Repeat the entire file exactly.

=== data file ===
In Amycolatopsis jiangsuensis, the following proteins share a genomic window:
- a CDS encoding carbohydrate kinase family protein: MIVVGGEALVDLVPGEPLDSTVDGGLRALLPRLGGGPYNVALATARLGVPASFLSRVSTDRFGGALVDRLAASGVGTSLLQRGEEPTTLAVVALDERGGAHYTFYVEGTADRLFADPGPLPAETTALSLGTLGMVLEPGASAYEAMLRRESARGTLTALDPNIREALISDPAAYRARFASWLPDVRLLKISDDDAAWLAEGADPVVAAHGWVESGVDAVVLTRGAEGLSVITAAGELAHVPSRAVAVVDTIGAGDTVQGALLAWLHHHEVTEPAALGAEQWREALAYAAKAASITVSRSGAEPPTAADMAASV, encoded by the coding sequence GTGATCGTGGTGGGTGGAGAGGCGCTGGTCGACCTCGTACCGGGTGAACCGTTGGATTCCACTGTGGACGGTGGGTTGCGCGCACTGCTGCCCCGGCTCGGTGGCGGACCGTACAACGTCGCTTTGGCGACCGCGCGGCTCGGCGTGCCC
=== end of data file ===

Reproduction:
In Amycolatopsis jiangsuensis, the following proteins share a genomic window:
- a CDS encoding carbohydrate kinase family protein: MIVVGGEALVDLVPGEPLDSTVDGGLRALLPRLGGGPYNVALATARLGVPASFLSRVSTDRFGGALVDRLAASGVGTSLLQRGEEPTTLAVVALDERGGAHYTFYVEGTADRLFADPGPLPAETTALSLGTLGMVLEPGASAYEAMLRRESARGTLTALDPNIREALISDPAAYRARFASWLPDVRLLKISDDDAAWLAEGADPVVAAHGWVESGVDAVVLTRGAEGLSVITAAGELAHVPSRAVAVVDTIGAGDTVQGALLAWLHHHEVTEPAALGAEQWREALAYAAKAASITVSRSGAEPPTAADMAASV, encoded by the coding sequence GTGATCGTGGTGGGTGGAGAGGCGCTGGTCGACCTCGTACCGGGTGAACCGTTGGATTCCACTGTGGACGGTGGGTTGCGCGCACTGCTGCCCCGGCTCGGTGGCGGACCGTACAACGTCGCTTTGGCGACCGCGCGGCTCGGCGTGCCC